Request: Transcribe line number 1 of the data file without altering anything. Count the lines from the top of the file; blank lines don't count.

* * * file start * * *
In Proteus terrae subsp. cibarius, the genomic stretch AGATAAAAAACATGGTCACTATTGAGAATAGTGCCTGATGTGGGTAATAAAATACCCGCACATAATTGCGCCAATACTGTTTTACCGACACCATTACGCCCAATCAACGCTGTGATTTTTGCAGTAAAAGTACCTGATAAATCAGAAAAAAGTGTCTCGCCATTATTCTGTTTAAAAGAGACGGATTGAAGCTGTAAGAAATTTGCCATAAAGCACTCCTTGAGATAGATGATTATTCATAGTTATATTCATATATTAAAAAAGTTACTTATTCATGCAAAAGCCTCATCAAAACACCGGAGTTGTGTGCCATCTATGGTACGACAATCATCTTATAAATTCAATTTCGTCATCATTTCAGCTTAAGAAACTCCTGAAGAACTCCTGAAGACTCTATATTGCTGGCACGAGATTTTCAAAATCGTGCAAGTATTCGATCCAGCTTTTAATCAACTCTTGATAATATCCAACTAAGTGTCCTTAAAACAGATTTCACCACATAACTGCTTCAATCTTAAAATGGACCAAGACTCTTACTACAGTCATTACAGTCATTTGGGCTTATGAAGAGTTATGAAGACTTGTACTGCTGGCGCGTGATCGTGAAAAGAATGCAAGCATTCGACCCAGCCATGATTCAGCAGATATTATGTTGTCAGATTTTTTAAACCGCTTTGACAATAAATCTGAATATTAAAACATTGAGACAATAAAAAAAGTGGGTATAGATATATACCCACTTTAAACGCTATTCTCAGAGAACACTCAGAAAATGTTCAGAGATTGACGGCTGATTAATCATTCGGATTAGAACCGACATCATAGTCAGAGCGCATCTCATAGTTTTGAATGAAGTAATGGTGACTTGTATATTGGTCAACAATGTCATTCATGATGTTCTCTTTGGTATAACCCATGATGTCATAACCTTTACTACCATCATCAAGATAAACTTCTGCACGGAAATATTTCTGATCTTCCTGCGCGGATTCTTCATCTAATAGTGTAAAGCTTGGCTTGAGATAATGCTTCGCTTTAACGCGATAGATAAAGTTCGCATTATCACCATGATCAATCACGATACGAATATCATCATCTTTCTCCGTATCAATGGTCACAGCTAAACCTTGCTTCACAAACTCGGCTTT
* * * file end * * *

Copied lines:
In Proteus terrae subsp. cibarius, the genomic stretch AGATAAAAAACATGGTCACTATTGAGAATAGTGCCTGATGTGGGTAATAAAATACCCGCACATAATTGCGCCAATACTGTTTTACCGACACCATTACGCCCAATCAACGCTGTGATTTTTGCAGTAAAAGTACCTGATAAATCAGAAAAAAGTGTCTCGCCATTATTCTGTTTAAAAGAGACGGATTGAAGCTGTAAGAAATTTGCCATAAAGCACTCCTTGAGATAGATGATTATTCATAGTTATATTCATATATTAAAAAAGTTACTTATTCATGCAAAAGCCTCATCAAAACACCGGAGTTGTGTGCCATCTATGGTACGACAATCATCTTATAAATTCAATTTCGTCATCATTTCAGCTTAAGAAACTCCTGAAGAACTCCTGAAGACTCTATATTGCTGGCACGAGATTTTCAAAATCGTGCAAGTATTCGATCCAGCTTTTAATCAACTCTTGATAATATCCAACTAAGTGTCCTTAAAACAGATTTCACCACATAACTGCTTCAATCTTAAAATGGACCAAGACTCTTACTACAGTCATTACAGTCATTTGGGCTTATGAAGAGTTATGAAGACTTGTACTGCTGGCGCGTGATCGTGAAAAGAATGCAAGCATTCGACCCAGCCATGATTCAGCAGATATTATGTTGTCAGATTTTTTAAACCGCTTTGACAATAAATCTGAATATTAAAACATTGAGACAATAAAAAAAGTGGGTATAGATATATACCCACTTTAAACGCTATTCTCAGAGAACACTCAGAAAATGTTCAGAGATTGACGGCTGATTAATCATTCGGATTAGAACCGACATCATAGTCAGAGCGCATCTCATAGTTTTGAATGAAGTAATGGTGACTTGTATATTGGTCAACAATGTCATTCATGATGTTCTCTTTGGTATAACCCATGATGTCATAACCTTTACTACCATCATCAAGATAAACTTCTGCACGGAAATATTTCTGATCTTCCTGCGCGGATTCTTCATCTAATAGTGTAAAGCTTGGCTTGAGATAATGCTTCGCTTTAACGCGATAGATAAAGTTCGCATTATCACCATGATCAATCACGATACGAATATCATCATCTTTCTCCGTATCAATGGTCACAGCTAAACCTTGCTTCACAAACTCGGCTTT